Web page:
I greatly admire Ms Frang, but I am not really convinced by her pianist, Michail Lifits who is no Rudolf Serkin, or Clara Haskil. Ms Frang is not always lucky with her partners -- I still resent her Mozart concertos with Jonathan Cohen and his group of “authentic” scrapers and blowers in ye olde style. On this new CD, Mr Lifits is better when accompanying, as in the Paganini pieces, rather than as an equal partner, as in the Schubert works.

It's difficult to pinpoint what I don't like about much of the recorded sound. Is it that the pianist often plays too loudly and is apt to thump a bit? Or did the engineers miscalculate the dynamic range? Or did the balance engineer not reckon on the difference between a piano, and a violin playing pianissimo? All I know is that if I adjust the volume so that the piano playing does not occasionally blow my socks off, then a lot of the softer violin playing is hard to hear. And that is listening through headphones; listening via loudspeakers, that always tend to favour the bass and thus the piano, things would have been even more unsatisfactory. The worst affected is Schubert's lovely C major Fantasie for violin & piano which is nowhere near as enjoyable to listen to here compared with the all-time classic recording by Adolf Busch with Rudolf Serkin (1931). The piano (as recorded) just hogs the limelight too much of the time. And Lifits does bang a bit, on occasions.

To my surprise, I quite took to Ms Frang's rendition of Heinrich Ernst's take on Schubert's Erlkönig. Not a piece I like normally, but here the different voices are brought out admirably, and the pyrotechnics coped with effortlessly. The piece lasts for under four and a half minutes, but never outstays its welcome (unlike the two Paganini variations included on this CD).

So a bit of a curate's egg. Ms Frang would have been better to stick with a lot less Paganini, or with more Schubert. She remains, however, an excellent violinist.

Igor Markevitch and the LSO in vintage Rimsky-Korsakov

I have often praised the Czech Supraphon record label; this time round I am praising the Australian Eloquence label from a company that remasters and reissues important recordings from the 1950s and 60s Universal International back-catalogue. The recordings come mainly from Decca and Philips. This time round I was listening to Rimsky-Korsakov's Scheherazade, an original Decca release from 1962, with the LSO conducted by Igor Markevitch.

The sound from nearly 60 years ago is pretty amazing, and well balanced. The LSO was in good form during that period. Altogether, a highly welcome re-incarnation of the original. The Eloquence CD also sees the same forces in Rimsky-Korsakov's Capriccio espagnol.

Thursday, 14 November 2019

Vilde Frang, Vasily Petrenko, and Edward Elgar

It's not often I listen intently to every bar of Elgar's violin concerto from the beginning until the end 50 minutes thereafter. But this evening I did, deeply moved by an August 2019 broadcast from Oslo where Vasily Petrenko conducted the Oslo Philharmonic, with Vilde Frang as the soloist. Elgar's concerto is deeply passionate and romantic, and that is what came over with Frang and Petrenko.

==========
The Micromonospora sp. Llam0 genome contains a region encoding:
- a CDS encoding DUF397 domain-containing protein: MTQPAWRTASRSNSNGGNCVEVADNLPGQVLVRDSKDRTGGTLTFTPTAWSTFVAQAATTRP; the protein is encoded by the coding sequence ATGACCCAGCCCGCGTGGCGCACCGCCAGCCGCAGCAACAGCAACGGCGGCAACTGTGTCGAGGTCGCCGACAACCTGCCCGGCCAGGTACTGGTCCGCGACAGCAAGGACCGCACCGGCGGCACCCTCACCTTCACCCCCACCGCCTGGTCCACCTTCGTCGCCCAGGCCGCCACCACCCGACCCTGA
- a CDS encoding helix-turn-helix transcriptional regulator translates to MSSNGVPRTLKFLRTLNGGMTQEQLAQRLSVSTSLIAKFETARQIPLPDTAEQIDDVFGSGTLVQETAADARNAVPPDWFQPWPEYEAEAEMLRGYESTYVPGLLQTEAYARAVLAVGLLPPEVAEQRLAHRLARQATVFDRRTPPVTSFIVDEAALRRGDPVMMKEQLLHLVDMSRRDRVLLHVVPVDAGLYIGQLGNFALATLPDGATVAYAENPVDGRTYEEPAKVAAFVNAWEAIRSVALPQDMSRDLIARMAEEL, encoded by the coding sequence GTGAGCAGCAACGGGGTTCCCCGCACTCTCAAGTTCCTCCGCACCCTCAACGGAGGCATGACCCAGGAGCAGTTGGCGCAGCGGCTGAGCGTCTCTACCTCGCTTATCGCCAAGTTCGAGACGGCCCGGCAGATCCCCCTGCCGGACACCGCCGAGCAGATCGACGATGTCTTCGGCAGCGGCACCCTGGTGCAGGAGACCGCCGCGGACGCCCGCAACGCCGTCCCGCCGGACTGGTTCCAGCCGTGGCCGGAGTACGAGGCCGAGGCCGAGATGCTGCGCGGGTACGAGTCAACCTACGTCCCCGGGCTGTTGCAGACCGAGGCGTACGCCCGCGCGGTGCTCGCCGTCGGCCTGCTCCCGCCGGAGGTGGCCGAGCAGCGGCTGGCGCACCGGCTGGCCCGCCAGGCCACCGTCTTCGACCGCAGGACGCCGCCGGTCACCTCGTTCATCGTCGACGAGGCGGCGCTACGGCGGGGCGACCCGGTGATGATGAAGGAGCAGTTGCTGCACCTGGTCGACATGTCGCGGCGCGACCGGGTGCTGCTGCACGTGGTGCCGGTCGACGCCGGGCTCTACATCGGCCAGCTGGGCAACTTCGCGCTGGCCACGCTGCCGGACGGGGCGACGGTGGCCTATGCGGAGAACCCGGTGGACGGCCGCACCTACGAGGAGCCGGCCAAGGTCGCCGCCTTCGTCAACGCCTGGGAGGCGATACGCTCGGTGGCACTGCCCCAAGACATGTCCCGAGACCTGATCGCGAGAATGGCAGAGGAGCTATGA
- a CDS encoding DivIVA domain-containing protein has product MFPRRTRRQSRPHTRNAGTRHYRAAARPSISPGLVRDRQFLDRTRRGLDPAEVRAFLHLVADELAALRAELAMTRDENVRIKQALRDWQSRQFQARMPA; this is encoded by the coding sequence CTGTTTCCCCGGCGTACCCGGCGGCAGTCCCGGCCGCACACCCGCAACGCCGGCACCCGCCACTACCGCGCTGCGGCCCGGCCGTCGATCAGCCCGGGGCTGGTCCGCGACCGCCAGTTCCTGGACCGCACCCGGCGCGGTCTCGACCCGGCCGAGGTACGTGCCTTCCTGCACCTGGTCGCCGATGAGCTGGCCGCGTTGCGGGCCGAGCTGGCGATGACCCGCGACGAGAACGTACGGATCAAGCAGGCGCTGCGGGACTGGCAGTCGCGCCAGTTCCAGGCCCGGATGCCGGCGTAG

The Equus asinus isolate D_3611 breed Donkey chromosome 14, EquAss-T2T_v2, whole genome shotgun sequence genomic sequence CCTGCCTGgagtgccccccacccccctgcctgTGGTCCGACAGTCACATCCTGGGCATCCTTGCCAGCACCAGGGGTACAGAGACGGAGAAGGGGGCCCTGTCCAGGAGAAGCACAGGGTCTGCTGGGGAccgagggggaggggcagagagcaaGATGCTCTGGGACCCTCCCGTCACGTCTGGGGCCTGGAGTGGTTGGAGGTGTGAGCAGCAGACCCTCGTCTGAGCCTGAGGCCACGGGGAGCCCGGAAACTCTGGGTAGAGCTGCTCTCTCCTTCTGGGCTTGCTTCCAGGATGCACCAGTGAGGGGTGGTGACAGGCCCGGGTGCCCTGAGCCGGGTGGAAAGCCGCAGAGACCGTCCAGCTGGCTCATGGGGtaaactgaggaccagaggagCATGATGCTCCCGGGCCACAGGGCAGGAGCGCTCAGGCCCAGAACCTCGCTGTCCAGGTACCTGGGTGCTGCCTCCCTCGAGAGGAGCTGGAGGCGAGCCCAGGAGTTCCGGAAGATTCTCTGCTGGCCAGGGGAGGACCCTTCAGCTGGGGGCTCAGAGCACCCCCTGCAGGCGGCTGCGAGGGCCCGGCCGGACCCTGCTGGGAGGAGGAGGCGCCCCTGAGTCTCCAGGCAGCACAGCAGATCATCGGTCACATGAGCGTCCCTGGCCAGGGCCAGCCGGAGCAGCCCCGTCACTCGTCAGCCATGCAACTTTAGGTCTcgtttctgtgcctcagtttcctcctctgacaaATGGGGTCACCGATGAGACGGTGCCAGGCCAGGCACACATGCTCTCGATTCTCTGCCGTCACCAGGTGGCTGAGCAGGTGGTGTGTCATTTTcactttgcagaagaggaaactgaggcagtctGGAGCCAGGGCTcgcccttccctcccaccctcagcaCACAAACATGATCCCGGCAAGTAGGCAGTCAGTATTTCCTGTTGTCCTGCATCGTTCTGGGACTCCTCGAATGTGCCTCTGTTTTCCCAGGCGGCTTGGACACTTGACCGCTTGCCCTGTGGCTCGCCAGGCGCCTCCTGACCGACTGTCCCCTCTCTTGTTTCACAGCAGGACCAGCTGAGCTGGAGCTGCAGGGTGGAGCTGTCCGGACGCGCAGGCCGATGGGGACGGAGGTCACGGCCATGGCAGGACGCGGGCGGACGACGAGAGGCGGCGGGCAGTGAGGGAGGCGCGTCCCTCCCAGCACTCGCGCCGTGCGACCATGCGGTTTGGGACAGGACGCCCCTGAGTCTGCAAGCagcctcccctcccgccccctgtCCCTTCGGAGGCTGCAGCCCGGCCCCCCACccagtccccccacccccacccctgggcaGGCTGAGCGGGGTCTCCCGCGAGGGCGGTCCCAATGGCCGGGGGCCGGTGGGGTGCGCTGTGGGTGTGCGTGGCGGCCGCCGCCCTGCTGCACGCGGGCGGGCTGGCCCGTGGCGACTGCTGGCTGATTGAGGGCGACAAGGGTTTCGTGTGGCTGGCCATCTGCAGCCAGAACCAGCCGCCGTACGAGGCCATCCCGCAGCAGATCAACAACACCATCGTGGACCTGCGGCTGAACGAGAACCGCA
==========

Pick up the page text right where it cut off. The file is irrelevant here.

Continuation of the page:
Vilde Frang makes a lovely sound, and one notices here Elgar's love of the lower reaches of the violin (he should have written a viola concerto, as well as those for cello and violin). Frang and Petrenko (who work hand-in-glove in this work) are not afraid of extensive rubato, and the music benefits. The off-air sound is excellent, marred only slightly by a somewhat recessed contribution from the string section during forte moments. I have 22 recordings of this concerto (including another one by Frang in San Francisco earlier this year). But this combination of Frang and Petrenko in Elgar gets my gold medal. It's warm, passionate and loving. It would be good to hear Frang and Petrenko collaborating in Shostakovich and Glazunov.

Friday, 8 November 2019

Diana Tishchenko

I often buy recordings by unknown young violinists, just to take them for a test drive. My shelves are full of past violinists of whom I now have only a hazy memory. The latest serendipitous purchase was a CD by the young Ukrainian violinist, Diana Tishchenko -- her début recording, unless I am mistaken. I was attracted by the CD contents: the sonatas for violin and piano by Ravel, Enescu (number 3) and Prokofiev (number 1), plus the third sonata for solo violin by Ysaÿe. Why does everyone always present Ysaÿe's third sonata? I much prefer the first, second, and fourth.

Ms Tishchenko is my kind of girl, and her playing reminds me of Alina Ibragimova, with a superb range of pianissimos and fortissimos and first-rate sensitivity to the music. Her style of playing smacks more of Franco-Belgian than the Russian bear. All four works on the CD score highly for the violin playing, no mean achievement in four works all from the opening decades of the past century. The pianist, Zoltan Fejervari, is school of Gerald Moore rather than Yuja Wang or Alfred Cortot, but these three violin and piano sonatas are weighted towards the violin part, in any case.